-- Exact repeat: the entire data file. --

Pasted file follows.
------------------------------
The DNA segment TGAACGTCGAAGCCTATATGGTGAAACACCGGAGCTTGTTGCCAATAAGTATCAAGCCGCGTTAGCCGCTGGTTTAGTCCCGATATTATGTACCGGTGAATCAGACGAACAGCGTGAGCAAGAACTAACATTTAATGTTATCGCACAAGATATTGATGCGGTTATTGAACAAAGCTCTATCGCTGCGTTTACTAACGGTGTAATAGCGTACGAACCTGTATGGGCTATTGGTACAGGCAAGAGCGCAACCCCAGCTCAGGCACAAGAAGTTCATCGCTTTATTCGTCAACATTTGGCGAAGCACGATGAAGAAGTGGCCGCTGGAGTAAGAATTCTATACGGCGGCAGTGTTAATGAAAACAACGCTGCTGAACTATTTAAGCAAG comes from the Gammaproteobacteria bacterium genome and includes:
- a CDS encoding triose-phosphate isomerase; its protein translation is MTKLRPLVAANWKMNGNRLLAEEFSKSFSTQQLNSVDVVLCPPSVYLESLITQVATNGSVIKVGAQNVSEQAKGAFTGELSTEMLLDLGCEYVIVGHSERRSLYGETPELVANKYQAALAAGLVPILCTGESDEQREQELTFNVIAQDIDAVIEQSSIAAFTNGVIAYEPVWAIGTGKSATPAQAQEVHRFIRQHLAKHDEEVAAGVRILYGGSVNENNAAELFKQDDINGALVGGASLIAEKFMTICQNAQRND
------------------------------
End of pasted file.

The DNA segment TGAACGTCGAAGCCTATATGGTGAAACACCGGAGCTTGTTGCCAATAAGTATCAAGCCGCGTTAGCCGCTGGTTTAGTCCCGATATTATGTACCGGTGAATCAGACGAACAGCGTGAGCAAGAACTAACATTTAATGTTATCGCACAAGATATTGATGCGGTTATTGAACAAAGCTCTATCGCTGCGTTTACTAACGGTGTAATAGCGTACGAACCTGTATGGGCTATTGGTACAGGCAAGAGCGCAACCCCAGCTCAGGCACAAGAAGTTCATCGCTTTATTCGTCAACATTTGGCGAAGCACGATGAAGAAGTGGCCGCTGGAGTAAGAATTCTATACGGCGGCAGTGTTAATGAAAACAACGCTGCTGAACTATTTAAGCAAG comes from the Gammaproteobacteria bacterium genome and includes:
- a CDS encoding triose-phosphate isomerase; its protein translation is MTKLRPLVAANWKMNGNRLLAEEFSKSFSTQQLNSVDVVLCPPSVYLESLITQVATNGSVIKVGAQNVSEQAKGAFTGELSTEMLLDLGCEYVIVGHSERRSLYGETPELVANKYQAALAAGLVPILCTGESDEQREQELTFNVIAQDIDAVIEQSSIAAFTNGVIAYEPVWAIGTGKSATPAQAQEVHRFIRQHLAKHDEEVAAGVRILYGGSVNENNAAELFKQDDINGALVGGASLIAEKFMTICQNAQRND